The situation in Japan is a disaster, and if the US NRC is to be believed, it’s much worse than the Japanese government has been saying up to now.  The radioactive materials from the disaster will ultimately be carried by high-level winds worldwide, just as has happened in previous nuclear accidents.  I am absolutely a layperson but have educated myself to some degree over the years – I’m not an alarmist and I’m not an industry shill.  I doubt there would be measurable harm to human health in Colorado as a result.  The folks near the Fukushima plant, however, are definitely in danger.

    It is very interesting to me that the NRC has taken very public steps to raise the alarm for people to move at least 50 miles away from the Fukushima plant (not the 12 miles the Japanese government has said).  Regulators sometimes have a tendency to minimize and deny, just as the industry does.  Nice to see the NRC take a different path, at least for now.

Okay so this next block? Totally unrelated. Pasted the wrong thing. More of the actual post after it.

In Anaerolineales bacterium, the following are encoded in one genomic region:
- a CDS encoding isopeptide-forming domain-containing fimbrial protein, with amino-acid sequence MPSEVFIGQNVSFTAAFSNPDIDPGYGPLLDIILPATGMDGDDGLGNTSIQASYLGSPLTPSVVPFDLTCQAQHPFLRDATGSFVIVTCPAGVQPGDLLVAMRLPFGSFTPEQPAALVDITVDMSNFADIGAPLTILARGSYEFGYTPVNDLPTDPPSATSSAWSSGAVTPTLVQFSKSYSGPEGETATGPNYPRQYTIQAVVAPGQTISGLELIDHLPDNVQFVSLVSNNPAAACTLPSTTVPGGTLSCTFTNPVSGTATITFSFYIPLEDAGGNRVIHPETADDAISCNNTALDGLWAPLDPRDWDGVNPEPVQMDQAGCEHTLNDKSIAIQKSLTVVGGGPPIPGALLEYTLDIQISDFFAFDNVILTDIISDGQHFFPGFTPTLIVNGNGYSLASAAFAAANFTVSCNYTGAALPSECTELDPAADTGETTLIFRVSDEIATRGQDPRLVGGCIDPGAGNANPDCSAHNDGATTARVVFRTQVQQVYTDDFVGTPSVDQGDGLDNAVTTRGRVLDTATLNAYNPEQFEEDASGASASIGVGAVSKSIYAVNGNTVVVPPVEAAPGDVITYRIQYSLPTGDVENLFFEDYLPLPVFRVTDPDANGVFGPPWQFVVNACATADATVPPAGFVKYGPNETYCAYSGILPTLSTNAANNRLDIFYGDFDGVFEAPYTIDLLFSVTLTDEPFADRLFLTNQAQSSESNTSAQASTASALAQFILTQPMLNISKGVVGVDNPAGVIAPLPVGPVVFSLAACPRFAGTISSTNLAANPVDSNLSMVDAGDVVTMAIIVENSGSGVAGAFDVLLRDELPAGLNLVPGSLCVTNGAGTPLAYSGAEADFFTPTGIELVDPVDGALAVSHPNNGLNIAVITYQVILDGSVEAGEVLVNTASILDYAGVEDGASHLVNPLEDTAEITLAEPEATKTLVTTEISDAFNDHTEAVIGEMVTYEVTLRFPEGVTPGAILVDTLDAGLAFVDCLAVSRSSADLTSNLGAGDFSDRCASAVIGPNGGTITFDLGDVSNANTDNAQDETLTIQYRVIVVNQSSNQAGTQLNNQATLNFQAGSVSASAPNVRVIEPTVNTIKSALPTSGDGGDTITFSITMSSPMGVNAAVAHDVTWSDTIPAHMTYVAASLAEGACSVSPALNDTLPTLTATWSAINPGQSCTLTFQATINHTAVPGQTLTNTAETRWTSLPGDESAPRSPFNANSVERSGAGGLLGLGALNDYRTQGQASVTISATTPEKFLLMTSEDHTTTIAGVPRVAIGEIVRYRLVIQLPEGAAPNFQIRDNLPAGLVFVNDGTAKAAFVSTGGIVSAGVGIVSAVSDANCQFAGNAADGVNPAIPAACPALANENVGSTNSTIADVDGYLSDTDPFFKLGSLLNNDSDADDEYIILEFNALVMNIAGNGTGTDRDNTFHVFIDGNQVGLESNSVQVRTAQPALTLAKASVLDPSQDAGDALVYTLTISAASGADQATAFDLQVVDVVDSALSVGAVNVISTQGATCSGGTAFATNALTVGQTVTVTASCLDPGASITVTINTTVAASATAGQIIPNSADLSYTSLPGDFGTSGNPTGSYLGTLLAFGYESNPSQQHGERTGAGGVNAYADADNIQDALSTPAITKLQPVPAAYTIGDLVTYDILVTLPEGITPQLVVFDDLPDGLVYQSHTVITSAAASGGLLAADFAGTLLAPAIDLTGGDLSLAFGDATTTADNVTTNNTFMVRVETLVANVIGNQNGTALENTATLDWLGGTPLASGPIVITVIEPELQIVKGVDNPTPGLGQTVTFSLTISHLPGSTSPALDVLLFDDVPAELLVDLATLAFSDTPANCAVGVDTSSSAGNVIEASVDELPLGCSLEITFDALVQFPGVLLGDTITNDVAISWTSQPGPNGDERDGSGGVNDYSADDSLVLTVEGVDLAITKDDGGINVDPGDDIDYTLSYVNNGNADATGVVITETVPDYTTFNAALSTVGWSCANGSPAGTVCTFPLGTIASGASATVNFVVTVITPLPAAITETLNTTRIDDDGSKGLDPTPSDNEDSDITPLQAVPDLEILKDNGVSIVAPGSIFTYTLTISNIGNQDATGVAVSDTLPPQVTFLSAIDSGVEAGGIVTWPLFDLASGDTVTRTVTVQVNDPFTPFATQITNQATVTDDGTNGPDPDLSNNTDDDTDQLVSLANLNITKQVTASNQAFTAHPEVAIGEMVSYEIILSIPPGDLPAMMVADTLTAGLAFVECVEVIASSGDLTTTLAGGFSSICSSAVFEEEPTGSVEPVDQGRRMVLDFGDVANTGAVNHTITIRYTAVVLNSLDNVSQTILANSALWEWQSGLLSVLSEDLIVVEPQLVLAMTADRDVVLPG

1. Um, that’s probably 99% of the population…

      I don’t think there is any widespread panic, but there has been a run on KI pills and emergency supplies nationwide; Colorado included.

    2. nuclear fallout from Japanese plant would have to make it into the troposphere (23,000 to 50,000 feet above sea level) to be picked up in jet stream.  Fukushima doesn’t have potential for that type of explosion.  Come on now and get your facts straight.  The most damaging fallout is particulate matter and that will disperse and settle within a few hundred km from plant site.  There’s almost 9,000 kms between Tokyo & Los Angeles, so don’t think particulate matter is gonna happen.

      I’m no nuclear apologist.  I’ve got 2 toddler boys and I’ll do anything & everything to keep them safe.  But I will not go Chicken Little on this.